Tags for: Transformations of a Buddhist Savior: Art and Avalokiteshvara
  • Lecture

The Dr. Ranajit K. Datta Distinguished Lecture in Indian Art

Transformations of a Buddhist Savior: Art and Avalokiteshvara

Saturday, November 4, 2017, 2:30 p.m.
Location:  Gartner Auditorium

About The Event

A class of Buddhist deities called Enlightenment Beings (bodhisattvas) became very importance in India in the early centuries AD. They are often associated with Mahayana Buddhism, and spread rapidly throughout the Buddhist world. The lecture focuses on the most popular and important bodhisattva named Avalokiteshvara. What explains his prominence that lasted throughout the Buddhist period in India? While he is known above all for his loving kindness to all living things, his role as savior had a hard edge as well, which made him the most powerful deity of all, eclipsing the Buddha, and giving him many characteristics that are more characteristic of the fierce Hindu deity Shiva. Some of the most amazing artistic representations of Avalokiteshvara occur in Cambodia, an important example of which, never seen outside of Cambodia, will be on loan to the museum in fall 2017.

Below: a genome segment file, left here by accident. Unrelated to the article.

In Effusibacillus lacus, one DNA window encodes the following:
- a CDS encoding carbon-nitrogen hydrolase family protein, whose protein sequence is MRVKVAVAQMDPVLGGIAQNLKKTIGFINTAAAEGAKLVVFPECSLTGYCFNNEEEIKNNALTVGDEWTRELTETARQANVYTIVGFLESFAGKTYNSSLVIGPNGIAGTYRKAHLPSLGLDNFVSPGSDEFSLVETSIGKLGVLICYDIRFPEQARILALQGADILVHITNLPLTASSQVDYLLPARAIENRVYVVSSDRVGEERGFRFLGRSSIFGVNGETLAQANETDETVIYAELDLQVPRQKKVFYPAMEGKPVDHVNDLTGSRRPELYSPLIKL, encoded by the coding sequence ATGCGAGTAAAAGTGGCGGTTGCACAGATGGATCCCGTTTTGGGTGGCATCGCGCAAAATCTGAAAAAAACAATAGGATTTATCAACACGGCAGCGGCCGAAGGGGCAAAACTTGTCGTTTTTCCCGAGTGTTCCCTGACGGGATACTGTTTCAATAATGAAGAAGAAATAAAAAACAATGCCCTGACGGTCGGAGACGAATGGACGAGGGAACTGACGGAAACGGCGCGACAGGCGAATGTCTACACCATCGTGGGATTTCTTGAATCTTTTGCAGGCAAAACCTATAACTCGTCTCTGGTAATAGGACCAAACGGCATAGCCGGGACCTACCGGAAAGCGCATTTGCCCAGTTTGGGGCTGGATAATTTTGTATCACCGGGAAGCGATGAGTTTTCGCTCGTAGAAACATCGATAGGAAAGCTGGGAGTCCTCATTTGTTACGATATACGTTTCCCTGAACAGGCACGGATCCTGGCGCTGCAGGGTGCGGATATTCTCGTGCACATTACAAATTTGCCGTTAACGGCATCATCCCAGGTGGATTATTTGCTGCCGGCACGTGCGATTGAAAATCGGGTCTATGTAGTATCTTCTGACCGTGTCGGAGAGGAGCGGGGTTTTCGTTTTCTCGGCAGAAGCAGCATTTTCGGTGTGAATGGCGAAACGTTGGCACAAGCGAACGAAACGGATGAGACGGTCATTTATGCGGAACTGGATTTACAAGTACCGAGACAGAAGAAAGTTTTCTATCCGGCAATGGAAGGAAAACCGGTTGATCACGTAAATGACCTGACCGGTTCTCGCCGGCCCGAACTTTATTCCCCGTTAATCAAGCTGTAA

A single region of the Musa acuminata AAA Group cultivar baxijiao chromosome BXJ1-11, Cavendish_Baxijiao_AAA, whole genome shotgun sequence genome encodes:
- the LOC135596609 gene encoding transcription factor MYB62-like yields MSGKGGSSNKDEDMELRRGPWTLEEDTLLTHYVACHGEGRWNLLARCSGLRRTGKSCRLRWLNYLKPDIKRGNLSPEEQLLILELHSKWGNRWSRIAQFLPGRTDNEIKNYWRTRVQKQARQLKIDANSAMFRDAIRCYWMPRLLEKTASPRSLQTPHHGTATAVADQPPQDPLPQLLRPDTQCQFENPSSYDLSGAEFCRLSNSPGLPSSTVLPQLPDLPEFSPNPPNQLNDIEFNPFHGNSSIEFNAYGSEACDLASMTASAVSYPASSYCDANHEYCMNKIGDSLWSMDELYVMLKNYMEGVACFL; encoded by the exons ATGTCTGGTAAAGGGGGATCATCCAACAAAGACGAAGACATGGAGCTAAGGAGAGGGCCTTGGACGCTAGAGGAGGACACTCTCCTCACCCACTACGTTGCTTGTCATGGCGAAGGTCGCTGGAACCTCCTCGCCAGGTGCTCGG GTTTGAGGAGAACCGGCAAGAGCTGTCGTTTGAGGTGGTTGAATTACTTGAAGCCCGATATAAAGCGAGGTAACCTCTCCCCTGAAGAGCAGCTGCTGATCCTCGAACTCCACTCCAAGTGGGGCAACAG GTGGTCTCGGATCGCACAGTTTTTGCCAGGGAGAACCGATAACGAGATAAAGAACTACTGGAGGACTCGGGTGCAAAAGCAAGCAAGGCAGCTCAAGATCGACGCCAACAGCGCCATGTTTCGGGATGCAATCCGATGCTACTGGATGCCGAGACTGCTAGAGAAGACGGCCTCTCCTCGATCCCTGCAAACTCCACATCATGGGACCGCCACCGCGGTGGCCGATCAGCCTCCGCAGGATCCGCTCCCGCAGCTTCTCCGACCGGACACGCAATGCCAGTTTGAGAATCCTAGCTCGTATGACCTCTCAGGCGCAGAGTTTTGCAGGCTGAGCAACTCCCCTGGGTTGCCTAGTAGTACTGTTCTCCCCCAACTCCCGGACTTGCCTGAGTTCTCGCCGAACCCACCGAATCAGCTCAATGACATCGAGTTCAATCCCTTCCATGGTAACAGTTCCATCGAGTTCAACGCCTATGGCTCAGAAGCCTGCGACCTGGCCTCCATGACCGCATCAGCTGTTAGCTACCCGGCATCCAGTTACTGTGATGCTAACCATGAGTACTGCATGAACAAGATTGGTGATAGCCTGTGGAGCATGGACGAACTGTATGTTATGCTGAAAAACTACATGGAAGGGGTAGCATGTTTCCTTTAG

Professor Robert Brown is professor of Indian and Southeast Asian Art at UCLA, where he has taught since 1986 and from which he also received his PhD in Indian art history in 1981. In 2001, he was appointed curator in the department of South and Southeast Asian Art at LACMA, a position he holds alongside his UCLA professorship. His research extends over broad geographical areas and chronological periods; four recent publications include the books Art from Thailand, Roots of Tantra, the Encyclopedia of India, and a translated book study on the Art of Ancient Cambodia with Natasha Eilenberg. At UCLA, he has trained more than twenty PhD graduate students who now hold positions in major museums and universities throughout the US.

This lecture is made possible by the Dr. Ranajit K. Datta in Memory of Kiran P. and S. C. Datta Endowment Fund.